25. The Silver Chair (C.S. Lewis)  – Chronicles of Narnia…My goodness, this is a heart-wrenchingly frustrating book. I don’t mean the book itself is frustrating, no – it’s a great book! However, the dramatic irony is so tense that over and over I wanted to scream into the pages: “NO! Don’t you see what’s happening?! Look out!” The quest of the two children in this passage is fraught with mishaps, and dangers which seem like delights. The theological emphasis of the book seems to be: obedience to the commands of God even when we do not understand why. However, all turns out well, as do most stories in which Aslan has a part. Be sure to watch out for one of the brief images in the book, which nonetheless stuck more firmly in my mind that nearly anything else: Bism – the land of fire where rubies grow on vines and diamonds are living and filled with sweet nectar.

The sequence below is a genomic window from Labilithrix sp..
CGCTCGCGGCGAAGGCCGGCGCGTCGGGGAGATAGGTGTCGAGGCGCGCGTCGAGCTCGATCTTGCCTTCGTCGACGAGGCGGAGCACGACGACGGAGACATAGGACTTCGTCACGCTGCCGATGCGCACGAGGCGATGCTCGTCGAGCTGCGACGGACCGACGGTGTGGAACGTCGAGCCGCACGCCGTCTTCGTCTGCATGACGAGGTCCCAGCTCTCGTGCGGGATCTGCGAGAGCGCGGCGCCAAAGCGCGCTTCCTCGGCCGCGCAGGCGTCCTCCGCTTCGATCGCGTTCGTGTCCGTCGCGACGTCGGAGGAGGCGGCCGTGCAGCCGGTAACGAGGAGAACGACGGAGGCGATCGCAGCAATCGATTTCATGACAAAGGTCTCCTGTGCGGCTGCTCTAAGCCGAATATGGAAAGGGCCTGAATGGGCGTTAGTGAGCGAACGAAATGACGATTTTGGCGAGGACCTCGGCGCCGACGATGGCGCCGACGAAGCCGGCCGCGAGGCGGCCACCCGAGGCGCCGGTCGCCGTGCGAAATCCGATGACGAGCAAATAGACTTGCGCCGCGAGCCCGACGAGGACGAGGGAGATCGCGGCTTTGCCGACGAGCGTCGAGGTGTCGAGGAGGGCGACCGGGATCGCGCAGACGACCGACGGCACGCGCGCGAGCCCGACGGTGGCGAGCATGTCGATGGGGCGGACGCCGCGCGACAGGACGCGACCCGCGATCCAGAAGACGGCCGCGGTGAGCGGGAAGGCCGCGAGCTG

26. The Last Battle (C.S. Lewis) – Chronicles of Narnia…If the previous book was frustrating, this one is heartbreaking. I don’t often shout at a book’s characters in anger, but I admit muttering angry words against Shift continually as I read this book. It centers around the end of Narnia as we know it. The anti-Aslan (antiChrist) is raised, brings destruction into the world, makes sacrifice to a demon god…and then comes the great judgment of Aslan. The world and all its creatures are either sent away from Aslan, or brought into the new, brighter, better, more glorious Narnia. Did I saw the book was heartbreaking? It is also glorious. The description of New Narnia (new creation/heaven) is good enough to make one’s heart ache to be home.